4. Changed her name from her full name that she had always insisted on to the shorter nickname she always professed to hate.

K has always been rather a tomboy preferring boy-style shirts and shorts. She refused to wear dresses or bows, often picked the "boy" toy for her Happy Meal, and chose sports over dance. Of course, her favorite color has always been pink and she does have a lot of girly traits, but they never stood out.

Until today.

Today was one of those days when I blinked and my little girl is suddenly becoming a young lady. Am I ready for this?

And there are further ramifications of this transformation besides the fact that I have to re-do the personalized pin I made to wear to K's softball games. As a result of K's gushing over the grown-uppishness of high-heeled shoes, the youngest is now insisting that her church sandals also have high-heels.

Lord, help us all.

Thursday, April 2, 2009

Homeschooling stuff

Yesterday we had a little get-together with some homeschoolers. And by little, I mean a crowd. Our Bible study class has something like 9 homeschool families, plus we had some others come. Some that have been homeschooling and some that are looking to begin next year.

It was really a lot of fun. We stood around chatting about field trips and things, but mostly it was about curriculum. If you've ever even looked into homeschooling, you know that the volume of different curriculum options out there is staggering. overwhelming. terrifying. You find one and the next thought is "What if there's something better?" So you keep looking. You smile at the strengths and groan over the weaknesses of each one. You add up the prices of all the different parts. You sit up nights poring over websites for products and trying to find reviews. You call every homeschooler you know and ask what they're using. You essentially drive yourself and your significant other crazy trying to make a decision. Any decision. About anything.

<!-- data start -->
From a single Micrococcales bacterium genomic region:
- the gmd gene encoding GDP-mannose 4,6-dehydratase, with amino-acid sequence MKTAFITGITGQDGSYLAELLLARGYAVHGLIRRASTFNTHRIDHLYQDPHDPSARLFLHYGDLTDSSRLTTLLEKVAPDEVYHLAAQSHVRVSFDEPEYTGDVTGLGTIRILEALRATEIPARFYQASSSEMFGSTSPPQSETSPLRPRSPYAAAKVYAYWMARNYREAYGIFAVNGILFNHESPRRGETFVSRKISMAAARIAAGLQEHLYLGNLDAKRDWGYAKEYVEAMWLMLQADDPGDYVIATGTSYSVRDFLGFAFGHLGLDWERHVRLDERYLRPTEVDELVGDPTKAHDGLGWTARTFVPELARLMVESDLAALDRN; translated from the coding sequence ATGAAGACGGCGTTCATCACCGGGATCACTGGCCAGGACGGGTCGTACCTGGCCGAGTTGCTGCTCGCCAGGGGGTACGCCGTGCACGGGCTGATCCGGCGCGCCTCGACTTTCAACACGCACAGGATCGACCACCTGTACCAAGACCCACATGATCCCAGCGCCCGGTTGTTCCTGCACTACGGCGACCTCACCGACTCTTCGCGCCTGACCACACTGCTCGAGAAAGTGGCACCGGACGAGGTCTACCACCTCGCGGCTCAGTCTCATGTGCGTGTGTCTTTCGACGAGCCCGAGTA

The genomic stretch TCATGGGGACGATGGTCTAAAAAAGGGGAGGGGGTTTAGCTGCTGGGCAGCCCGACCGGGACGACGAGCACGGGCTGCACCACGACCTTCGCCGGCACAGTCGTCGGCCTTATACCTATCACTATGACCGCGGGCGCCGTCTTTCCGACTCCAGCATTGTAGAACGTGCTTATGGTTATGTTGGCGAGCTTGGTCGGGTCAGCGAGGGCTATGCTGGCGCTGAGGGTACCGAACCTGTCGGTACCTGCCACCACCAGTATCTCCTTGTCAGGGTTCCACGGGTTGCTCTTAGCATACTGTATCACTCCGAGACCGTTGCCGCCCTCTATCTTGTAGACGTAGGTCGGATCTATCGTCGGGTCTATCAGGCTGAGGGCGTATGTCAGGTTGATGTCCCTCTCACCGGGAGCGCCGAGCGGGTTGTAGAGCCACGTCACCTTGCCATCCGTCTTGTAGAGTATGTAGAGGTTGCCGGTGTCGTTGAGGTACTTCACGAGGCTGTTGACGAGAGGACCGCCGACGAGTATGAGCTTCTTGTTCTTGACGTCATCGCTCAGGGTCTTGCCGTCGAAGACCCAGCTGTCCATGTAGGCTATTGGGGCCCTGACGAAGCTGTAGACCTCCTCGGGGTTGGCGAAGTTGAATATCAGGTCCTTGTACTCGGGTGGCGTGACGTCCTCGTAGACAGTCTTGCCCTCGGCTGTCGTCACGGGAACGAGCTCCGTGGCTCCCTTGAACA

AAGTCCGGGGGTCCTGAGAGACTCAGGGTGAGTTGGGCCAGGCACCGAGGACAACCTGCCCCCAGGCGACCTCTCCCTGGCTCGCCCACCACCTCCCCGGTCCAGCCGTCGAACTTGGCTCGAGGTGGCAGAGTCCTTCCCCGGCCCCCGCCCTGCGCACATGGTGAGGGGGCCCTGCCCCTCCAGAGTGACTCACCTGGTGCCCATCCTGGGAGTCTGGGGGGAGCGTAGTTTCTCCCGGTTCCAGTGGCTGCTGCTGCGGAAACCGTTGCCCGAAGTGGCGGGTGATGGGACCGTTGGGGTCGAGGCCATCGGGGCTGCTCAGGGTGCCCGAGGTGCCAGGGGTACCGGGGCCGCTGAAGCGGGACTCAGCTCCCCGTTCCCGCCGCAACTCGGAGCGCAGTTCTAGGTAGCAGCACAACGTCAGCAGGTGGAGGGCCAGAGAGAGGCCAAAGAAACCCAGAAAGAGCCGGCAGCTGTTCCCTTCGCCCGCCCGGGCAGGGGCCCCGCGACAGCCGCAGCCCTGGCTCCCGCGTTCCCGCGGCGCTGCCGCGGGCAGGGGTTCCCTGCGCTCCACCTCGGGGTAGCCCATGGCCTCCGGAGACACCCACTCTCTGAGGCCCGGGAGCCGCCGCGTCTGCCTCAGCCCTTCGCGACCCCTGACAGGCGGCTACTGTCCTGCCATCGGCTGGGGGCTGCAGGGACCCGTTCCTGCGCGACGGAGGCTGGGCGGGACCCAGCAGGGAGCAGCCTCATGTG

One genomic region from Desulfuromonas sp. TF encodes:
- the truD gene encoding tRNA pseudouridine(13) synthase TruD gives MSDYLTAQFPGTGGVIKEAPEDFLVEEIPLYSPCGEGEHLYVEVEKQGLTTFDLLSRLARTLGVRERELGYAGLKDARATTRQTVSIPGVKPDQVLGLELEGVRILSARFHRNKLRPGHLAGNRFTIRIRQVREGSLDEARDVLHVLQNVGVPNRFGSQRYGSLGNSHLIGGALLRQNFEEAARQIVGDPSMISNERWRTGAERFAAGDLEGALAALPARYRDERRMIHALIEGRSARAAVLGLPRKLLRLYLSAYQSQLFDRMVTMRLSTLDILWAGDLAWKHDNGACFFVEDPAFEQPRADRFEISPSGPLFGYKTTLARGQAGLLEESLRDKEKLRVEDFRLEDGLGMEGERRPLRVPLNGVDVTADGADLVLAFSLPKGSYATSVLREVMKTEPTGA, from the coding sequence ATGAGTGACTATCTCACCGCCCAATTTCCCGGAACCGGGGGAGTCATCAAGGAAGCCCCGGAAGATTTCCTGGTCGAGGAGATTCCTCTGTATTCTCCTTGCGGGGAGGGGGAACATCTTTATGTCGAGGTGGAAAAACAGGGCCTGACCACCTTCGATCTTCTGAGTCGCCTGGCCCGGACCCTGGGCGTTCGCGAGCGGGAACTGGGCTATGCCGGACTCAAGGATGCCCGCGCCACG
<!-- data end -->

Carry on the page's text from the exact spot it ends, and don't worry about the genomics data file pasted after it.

The whole curriculum thing was the absolute scariest aspect of beginning homeschooling and every year I go over the decision again. Should I stick with the same thing? Change it a little? Change it a lot? What is going to work this year with this child is this situation?